Nobody should take it upon themselves to make someone else feel as if their quilt wasn't quite good enough or elaborate enough or precious enough because if was partly or totally done 'by machine'....
    and you shouldn't be made to feel "old-fashioned" because you prefer doing your quilts by hand....

    Quilting as no other is a 'do your own thing' kinda craft! :mrgreen:

  3. #3
    Power Poster sandpat's Avatar
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    Amen.. :lol:

  4. #4
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    Quote Originally Posted by JANNY
    Is hand quilting being replaced by long-arm quilting? It seems like most of the quilts I see on display in the shops are either free-motion quilted or done on a long-arm. I can't afford a long-arm and I like to do the whole thing myself, so I guess I will stay with hand quilting most of the time. I tears up my fingers, but I love doing it. And of all things, I love sewing on the binding of a quilt. Just old-fashioned I guess. :lol:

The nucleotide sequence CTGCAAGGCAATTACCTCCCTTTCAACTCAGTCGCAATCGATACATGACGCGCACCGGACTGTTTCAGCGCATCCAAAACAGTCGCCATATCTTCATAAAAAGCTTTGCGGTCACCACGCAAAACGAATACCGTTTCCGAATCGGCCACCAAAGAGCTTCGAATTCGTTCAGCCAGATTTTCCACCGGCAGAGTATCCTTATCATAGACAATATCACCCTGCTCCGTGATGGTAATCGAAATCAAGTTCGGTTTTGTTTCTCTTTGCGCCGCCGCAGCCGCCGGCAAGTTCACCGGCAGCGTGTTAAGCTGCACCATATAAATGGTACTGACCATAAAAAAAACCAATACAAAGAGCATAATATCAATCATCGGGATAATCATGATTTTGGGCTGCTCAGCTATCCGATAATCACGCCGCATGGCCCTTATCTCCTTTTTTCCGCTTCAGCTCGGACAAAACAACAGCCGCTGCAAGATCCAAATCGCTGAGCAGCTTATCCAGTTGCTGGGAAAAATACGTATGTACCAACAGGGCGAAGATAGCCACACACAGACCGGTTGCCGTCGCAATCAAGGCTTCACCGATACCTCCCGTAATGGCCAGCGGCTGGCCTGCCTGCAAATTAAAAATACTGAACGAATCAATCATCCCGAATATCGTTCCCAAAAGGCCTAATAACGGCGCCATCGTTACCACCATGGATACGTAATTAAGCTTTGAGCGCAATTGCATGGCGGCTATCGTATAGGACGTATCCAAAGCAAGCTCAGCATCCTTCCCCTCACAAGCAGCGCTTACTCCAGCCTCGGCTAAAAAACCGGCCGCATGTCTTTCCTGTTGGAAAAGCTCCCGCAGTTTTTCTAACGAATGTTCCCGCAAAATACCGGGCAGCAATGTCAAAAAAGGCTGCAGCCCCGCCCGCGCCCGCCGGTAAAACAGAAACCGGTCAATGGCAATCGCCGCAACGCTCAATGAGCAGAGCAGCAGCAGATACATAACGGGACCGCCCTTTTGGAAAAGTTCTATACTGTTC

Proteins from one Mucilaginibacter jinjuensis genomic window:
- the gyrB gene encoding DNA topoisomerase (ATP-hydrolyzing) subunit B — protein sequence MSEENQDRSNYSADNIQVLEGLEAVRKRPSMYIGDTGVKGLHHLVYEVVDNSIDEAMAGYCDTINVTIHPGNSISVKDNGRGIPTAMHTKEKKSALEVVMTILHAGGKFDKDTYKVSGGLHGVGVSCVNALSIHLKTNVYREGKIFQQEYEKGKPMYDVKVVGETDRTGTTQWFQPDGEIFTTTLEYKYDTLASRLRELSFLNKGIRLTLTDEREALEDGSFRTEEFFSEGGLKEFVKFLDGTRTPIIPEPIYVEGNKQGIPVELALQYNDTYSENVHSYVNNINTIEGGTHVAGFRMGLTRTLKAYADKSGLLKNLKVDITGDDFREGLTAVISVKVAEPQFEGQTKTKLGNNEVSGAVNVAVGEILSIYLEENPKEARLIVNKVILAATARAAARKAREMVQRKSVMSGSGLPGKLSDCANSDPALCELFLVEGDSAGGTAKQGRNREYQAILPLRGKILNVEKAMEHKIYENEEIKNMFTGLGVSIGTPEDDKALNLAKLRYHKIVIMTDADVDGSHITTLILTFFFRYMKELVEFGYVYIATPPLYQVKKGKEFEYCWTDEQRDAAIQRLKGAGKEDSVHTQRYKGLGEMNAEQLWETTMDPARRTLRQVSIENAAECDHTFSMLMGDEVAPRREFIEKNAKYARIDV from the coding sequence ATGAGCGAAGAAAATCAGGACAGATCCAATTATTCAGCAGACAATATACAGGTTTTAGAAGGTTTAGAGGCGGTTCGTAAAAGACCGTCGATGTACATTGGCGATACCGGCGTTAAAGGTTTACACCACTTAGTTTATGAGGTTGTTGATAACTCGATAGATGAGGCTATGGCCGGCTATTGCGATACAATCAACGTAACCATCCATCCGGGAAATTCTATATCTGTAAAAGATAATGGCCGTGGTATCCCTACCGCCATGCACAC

Mostly, I think it is a result of the fast paced world we live in...

    I love to do hand work...so I do hand quilt my best quilts ...

    and have taken to machine quilting ones that need to be done quickly and the ones that I dont really know the recipient.


  5. #5
    Moderator Up North's Avatar
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    I too prefer the look of hand quilting and so hand quilt my quilts but I say whatever works best for you go ahead. Both methods take time, practice and skill to accomplish. My mom ties all hers and they are as important to me as anyother homemade quilt.